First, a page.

It was an unusual situation to say the least.
Sunderland made last season’s Sky Bet League One play-offs, and Sunderland midfielder Elliot Embleton won promotion from last season’s Sky Bet League One play-offs.
The problem for the Black Cats? He did it playing for Blackpool, after joining them on loan midway through the season.
“It was strange,” Embleton tells Sky Sports. “When I joined Blackpool they were like 15th in the league, and then we had that run of games to get into the play-offs.
“And it was like, ‘are Sunderland going to get Blackpool in the semi-final or the final?’ We just had to see what happened.
“I didn’t really think about it because I knew I couldn’t play in the league games. But going into the play-offs it was more about getting the minutes into my legs, and playing in all the games. It was nice to play, but I always knew if Sunderland got [to the final] I wouldn’t have been able to.”
Embleton had been loaned out for experience after injury problems had halted his development. Whether Sunderland would have lent him to a club that would go on to win promotion from the same league, while the Black Cats exited at the semi-final stage, is a discussion for another day.
There is no doubt, however, that Embleton has returned to the Stadium of Light this season looking a totally different player. The 22-year-old is more confident, more composed, and making more of an impact in a side that are second in the table and trying to escape League One at the fourth time of asking.
He may not have been around to help Sunderland’s promotion push in the second half of last season, but that experience is certainly helping them now. And there was never a doubt he always wanted to return.
“It was a massive thing for me to play in a promotion side in this league,” he says.
“The promotion helped with the confidence. And playing games, that’s what helps to develop you. I had a good manager [at Blackpool] who helped develop me tactically, and we had a good run of 16 games unbeaten, so everything was good there.
“Playing 20-plus games, playing every week for two months straight, winning games, getting assists and scoring a few goals here and there. It was a massive boost.
“Hopefully coming back into Sunderland now I can use that experience here. I’ve been here since I was six or seven. It’s my club, I want to play here. It’s my hometown and my family all support Sunderland. So to see me playing for their team is a big thing.”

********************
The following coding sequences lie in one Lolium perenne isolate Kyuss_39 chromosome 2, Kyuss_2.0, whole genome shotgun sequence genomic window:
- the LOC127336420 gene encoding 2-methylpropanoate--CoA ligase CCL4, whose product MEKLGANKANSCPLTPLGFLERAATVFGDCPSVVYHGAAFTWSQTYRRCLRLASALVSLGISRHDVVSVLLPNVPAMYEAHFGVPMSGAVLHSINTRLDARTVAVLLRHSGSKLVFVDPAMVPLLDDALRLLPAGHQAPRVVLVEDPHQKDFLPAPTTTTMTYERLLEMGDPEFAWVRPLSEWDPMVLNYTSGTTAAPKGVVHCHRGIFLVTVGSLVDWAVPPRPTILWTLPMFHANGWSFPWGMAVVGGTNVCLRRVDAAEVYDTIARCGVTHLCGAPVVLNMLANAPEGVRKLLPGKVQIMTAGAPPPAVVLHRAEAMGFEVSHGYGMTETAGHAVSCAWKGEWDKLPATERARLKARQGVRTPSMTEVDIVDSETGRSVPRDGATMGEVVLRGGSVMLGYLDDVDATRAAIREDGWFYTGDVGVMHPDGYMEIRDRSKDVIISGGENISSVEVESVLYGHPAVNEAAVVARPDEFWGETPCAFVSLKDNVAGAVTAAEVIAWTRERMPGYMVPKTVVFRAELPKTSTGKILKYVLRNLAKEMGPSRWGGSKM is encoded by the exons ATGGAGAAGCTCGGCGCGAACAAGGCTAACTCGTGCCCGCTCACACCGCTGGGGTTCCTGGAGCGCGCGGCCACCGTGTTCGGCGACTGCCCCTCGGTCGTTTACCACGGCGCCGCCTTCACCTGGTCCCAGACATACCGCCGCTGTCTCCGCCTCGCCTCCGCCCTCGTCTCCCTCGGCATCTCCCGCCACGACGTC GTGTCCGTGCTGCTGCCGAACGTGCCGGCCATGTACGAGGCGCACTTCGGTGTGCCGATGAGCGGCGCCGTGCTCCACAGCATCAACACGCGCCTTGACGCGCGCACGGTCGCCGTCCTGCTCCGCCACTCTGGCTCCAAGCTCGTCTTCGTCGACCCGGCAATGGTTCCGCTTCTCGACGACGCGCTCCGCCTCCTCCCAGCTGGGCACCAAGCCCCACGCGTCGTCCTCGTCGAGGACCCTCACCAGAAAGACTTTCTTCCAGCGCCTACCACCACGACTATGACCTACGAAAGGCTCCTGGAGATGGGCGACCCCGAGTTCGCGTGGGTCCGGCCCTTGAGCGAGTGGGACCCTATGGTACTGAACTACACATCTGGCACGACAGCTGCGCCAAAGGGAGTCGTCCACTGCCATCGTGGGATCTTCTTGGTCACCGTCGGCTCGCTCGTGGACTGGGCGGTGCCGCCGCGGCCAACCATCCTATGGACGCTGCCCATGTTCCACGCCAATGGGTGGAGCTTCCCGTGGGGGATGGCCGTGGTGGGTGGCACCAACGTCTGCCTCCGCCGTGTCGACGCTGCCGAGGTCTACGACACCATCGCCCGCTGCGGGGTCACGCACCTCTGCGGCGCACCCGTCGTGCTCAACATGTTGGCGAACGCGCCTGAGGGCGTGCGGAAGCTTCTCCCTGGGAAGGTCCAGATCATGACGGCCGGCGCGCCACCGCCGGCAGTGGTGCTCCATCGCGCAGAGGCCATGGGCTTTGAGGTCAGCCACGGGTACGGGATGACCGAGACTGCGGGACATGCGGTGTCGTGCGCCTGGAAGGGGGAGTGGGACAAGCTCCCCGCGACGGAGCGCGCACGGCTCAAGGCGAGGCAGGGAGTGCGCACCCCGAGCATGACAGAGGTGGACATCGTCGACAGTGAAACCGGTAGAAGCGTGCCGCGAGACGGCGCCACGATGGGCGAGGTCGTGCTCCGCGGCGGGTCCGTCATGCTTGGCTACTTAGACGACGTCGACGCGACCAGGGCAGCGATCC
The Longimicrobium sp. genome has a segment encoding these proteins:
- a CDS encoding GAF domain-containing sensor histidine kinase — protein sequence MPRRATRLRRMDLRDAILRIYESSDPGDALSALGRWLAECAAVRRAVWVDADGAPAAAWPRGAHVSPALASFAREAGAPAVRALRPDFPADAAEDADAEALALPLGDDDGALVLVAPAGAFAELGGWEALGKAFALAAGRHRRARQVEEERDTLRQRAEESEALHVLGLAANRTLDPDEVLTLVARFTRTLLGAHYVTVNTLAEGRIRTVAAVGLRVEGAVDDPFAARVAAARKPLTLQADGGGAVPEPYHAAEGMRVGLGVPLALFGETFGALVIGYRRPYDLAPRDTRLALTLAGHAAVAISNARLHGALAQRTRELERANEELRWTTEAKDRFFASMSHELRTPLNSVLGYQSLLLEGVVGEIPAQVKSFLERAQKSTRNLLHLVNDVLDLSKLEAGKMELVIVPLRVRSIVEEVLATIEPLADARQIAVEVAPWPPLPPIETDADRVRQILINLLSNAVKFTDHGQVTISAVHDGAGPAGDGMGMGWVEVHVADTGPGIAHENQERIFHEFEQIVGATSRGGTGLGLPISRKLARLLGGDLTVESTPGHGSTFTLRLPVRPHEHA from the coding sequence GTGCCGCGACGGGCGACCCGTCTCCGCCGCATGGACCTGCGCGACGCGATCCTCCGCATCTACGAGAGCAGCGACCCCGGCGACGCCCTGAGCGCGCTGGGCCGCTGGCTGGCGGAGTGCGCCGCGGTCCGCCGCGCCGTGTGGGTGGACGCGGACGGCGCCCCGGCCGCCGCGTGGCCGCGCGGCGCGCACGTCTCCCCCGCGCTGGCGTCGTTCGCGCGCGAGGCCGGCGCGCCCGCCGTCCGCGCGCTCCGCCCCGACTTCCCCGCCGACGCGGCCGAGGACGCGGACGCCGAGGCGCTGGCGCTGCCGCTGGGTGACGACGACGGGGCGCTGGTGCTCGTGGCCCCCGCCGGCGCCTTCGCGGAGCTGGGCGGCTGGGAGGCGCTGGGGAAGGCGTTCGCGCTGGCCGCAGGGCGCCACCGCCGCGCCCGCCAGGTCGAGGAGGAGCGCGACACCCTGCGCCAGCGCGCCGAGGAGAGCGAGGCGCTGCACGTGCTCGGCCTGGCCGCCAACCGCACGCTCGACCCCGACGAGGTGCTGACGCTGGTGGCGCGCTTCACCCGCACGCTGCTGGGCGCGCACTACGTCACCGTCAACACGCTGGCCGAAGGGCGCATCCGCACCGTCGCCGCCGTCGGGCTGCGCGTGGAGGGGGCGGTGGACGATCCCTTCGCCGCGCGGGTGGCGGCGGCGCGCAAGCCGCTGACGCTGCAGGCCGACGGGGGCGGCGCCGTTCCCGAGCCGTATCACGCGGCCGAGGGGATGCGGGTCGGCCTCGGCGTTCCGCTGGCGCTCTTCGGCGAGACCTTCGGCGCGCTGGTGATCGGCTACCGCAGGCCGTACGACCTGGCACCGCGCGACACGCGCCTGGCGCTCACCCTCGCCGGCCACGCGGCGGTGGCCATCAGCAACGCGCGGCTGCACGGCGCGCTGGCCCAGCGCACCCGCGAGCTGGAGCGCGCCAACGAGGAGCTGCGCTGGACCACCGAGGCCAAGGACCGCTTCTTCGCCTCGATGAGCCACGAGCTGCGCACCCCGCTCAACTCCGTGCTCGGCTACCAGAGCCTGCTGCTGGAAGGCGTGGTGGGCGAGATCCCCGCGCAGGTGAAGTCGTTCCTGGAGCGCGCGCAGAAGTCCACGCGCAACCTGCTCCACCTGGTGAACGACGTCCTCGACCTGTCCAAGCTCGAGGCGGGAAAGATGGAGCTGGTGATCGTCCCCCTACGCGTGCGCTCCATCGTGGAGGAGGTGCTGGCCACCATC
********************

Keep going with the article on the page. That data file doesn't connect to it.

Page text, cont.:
A season-ticket holder at the Stadium of Light as a child, Embleton had dreamt of one day celebrating in front of the crowd he used to be a part of.
That dream really came true in August when he scored his first home goal for Sunderland – a strike that won him the Sky Bet League One Goal of the Month award. With his family in attendance, it was a special moment.
“It was my first goal at the Stadium of Light as well, in front of 30,000 fans,” he says. “I’ve been here since I was seven years old so it was a massive achievement for me.
“I never knew how I’d celebrate it, but when it went in and I heard the atmosphere from the crowd, it was bouncing.
“I had a season ticket from when I was nine or 10 and obviously the atmosphere was amazing back then. Scoring in front of the crowd was even better. I just ran in any direction I could, [my family] were all there at the game, and it was a proud moment for them.”
One of the most spectacular things about the goal, however, was the way he bent it in from the edge of the box with his left foot. It showed the talent of the 22-year-old, as eagle-eyed observers will remember him scoring one very similar in last season’s play-offs – but on that occasion he cut in from the other side and netted it with his right.
It takes some talent to pull that strike off with either foot.
“It came naturally and with practice,” Embleton says. “I could always use both feet. To go both ways is a very useful skill to have.
“I used to go with my dad as a four or five-year-old and practice with my right foot and my left foot, making sure I could do everything with both feet. And it’s just stuck with me.”
It was probably that talent as a youngster that caught the eye of the England youth sides. Embleton played for every age group from the under-17s to the under-20s, and featured alongside some of the young stars who currently occupy places in Gareth Southgate’s squad.
“It was unbelievable playing for your country, and representing them was a massive thing for me. It’s the best players of your age in the country. I learned a lot and it was great.
“There were some very, very good players. Phil Foden, Mason Mount, Jadon Sancho. It was crazy watching them play for England’s first team [at the Euros] but they’ve got the quality so I wasn’t surprised.
“I would love to go on and play international football if I can develop and keep working hard. Hopefully I can get a chance. People who have played even lower than league football go on to play for their country. I’m still only 22, so let’s see what happens.”
For now, however, Embleton just wants to help get his hometown club back to the Championship, having been witness to their dramatic drop from the Premier League.
He has done it once with Blackpool, and there is no reason why he can’t do it again.
“It has been difficult,” he admits. “We are in League One but we get 30,000 fans. It shows how big the club is and hopefully we can start climbing the leagues again.
“For me personally and for the club it would be massive. And for the fans. They want us to get back to where they are, and where we should be.”